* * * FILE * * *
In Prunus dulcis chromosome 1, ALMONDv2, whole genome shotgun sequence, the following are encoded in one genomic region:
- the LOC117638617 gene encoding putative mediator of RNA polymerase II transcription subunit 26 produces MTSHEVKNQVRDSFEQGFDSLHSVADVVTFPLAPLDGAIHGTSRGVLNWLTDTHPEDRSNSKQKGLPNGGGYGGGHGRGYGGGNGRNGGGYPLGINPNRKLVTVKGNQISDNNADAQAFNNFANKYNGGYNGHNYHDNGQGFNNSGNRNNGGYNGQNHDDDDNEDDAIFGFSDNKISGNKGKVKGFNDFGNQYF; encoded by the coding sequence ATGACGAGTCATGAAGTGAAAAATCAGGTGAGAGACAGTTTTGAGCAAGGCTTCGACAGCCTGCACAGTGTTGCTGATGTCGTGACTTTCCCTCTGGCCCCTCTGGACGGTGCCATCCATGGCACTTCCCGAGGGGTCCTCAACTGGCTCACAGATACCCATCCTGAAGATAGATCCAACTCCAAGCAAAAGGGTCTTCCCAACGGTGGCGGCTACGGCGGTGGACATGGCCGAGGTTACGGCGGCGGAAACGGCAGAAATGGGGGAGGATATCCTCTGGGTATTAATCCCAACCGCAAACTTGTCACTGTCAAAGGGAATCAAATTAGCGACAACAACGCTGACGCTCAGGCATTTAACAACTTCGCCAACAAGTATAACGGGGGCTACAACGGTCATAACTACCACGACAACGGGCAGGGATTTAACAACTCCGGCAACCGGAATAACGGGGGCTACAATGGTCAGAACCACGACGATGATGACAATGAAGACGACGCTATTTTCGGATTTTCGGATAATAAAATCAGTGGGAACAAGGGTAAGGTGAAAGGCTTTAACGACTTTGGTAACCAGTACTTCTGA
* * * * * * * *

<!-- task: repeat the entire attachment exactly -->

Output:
In Prunus dulcis chromosome 1, ALMONDv2, whole genome shotgun sequence, the following are encoded in one genomic region:
- the LOC117638617 gene encoding putative mediator of RNA polymerase II transcription subunit 26 produces MTSHEVKNQVRDSFEQGFDSLHSVADVVTFPLAPLDGAIHGTSRGVLNWLTDTHPEDRSNSKQKGLPNGGGYGGGHGRGYGGGNGRNGGGYPLGINPNRKLVTVKGNQISDNNADAQAFNNFANKYNGGYNGHNYHDNGQGFNNSGNRNNGGYNGQNHDDDDNEDDAIFGFSDNKISGNKGKVKGFNDFGNQYF; encoded by the coding sequence ATGACGAGTCATGAAGTGAAAAATCAGGTGAGAGACAGTTTTGAGCAAGGCTTCGACAGCCTGCACAGTGTTGCTGATGTCGTGACTTTCCCTCTGGCCCCTCTGGACGGTGCCATCCATGGCACTTCCCGAGGGGTCCTCAACTGGCTCACAGATACCCATCCTGAAGATAGATCCAACTCCAAGCAAAAGGGTCTTCCCAACGGTGGCGGCTACGGCGGTGGACATGGCCGAGGTTACGGCGGCGGAAACGGCAGAAATGGGGGAGGATATCCTCTGGGTATTAATCCCAACCGCAAACTTGTCACTGTCAAAGGGAATCAAATTAGCGACAACAACGCTGACGCTCAGGCATTTAACAACTTCGCCAACAAGTATAACGGGGGCTACAACGGTCATAACTACCACGACAACGGGCAGGGATTTAACAACTCCGGCAACCGGAATAACGGGGGCTACAATGGTCAGAACCACGACGATGATGACAATGAAGACGACGCTATTTTCGGATTTTCGGATAATAAAATCAGTGGGAACAAGGGTAAGGTGAAAGGCTTTAACGACTTTGGTAACCAGTACTTCTGA